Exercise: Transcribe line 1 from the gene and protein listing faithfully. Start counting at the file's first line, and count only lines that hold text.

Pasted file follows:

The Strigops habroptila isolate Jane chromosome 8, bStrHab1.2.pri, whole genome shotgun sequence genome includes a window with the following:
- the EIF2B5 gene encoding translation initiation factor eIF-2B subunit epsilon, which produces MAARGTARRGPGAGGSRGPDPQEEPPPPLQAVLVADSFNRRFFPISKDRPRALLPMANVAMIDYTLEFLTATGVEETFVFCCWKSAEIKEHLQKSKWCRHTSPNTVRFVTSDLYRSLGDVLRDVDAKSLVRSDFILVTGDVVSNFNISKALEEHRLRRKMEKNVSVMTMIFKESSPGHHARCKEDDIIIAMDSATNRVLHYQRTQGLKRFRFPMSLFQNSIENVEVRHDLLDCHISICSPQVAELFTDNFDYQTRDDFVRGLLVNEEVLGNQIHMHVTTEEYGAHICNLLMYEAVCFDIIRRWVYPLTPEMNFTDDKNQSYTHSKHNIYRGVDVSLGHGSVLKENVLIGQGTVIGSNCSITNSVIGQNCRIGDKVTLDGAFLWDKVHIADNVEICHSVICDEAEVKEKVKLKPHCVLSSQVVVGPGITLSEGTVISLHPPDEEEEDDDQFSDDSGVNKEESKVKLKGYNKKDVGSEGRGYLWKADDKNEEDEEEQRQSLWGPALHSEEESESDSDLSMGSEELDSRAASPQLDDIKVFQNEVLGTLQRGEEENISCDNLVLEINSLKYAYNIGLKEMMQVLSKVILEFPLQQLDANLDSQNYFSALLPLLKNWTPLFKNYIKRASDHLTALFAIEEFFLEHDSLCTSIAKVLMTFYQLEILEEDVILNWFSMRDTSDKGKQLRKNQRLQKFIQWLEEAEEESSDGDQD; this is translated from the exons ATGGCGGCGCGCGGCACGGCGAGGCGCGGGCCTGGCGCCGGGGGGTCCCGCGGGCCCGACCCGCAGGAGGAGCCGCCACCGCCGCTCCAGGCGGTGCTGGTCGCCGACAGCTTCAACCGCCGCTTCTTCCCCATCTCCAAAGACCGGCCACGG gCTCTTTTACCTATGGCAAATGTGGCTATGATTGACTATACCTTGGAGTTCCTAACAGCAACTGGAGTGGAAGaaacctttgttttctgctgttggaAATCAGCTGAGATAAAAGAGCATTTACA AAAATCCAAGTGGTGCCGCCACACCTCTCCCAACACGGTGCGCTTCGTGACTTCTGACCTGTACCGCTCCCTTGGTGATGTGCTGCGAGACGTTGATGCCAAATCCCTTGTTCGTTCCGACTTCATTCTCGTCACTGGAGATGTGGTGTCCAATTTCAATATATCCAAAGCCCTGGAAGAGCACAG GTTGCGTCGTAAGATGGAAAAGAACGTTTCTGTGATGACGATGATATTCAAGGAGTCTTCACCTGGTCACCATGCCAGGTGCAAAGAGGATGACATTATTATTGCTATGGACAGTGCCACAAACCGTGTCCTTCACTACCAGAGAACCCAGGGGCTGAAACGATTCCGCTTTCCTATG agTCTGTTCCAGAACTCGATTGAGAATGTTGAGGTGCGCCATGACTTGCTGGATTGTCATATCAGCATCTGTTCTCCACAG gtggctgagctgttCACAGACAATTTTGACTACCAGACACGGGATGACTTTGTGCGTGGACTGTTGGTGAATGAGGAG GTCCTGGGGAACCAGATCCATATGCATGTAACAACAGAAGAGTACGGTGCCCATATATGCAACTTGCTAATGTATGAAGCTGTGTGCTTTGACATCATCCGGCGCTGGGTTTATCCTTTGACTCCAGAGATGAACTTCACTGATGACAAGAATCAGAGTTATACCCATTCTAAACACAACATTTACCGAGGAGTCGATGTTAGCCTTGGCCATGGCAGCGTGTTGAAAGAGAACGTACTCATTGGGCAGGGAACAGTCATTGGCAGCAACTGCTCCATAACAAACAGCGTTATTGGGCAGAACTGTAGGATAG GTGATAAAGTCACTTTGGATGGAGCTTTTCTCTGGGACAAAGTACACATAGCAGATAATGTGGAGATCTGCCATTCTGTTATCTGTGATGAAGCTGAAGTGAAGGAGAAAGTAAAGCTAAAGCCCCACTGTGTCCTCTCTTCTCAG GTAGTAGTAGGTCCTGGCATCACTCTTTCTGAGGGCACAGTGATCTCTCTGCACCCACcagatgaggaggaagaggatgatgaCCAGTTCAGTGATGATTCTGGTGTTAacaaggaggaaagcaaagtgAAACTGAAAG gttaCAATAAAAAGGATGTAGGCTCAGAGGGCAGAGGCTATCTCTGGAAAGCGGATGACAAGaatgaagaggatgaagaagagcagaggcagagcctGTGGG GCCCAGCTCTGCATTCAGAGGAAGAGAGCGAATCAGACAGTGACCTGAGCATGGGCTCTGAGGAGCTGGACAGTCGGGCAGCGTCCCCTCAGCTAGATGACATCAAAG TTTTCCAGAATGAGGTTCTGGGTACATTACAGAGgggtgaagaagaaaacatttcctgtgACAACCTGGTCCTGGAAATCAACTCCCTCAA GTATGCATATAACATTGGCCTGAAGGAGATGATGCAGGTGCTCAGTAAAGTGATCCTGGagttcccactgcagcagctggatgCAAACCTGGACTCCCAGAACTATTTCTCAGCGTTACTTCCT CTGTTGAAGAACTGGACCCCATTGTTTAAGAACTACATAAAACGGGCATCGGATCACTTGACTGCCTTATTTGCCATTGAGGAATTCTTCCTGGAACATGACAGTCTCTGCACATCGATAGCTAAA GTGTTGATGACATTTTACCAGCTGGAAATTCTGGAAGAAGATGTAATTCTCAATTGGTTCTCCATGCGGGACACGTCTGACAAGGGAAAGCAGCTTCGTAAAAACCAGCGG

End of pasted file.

The Strigops habroptila isolate Jane chromosome 8, bStrHab1.2.pri, whole genome shotgun sequence genome includes a window with the following: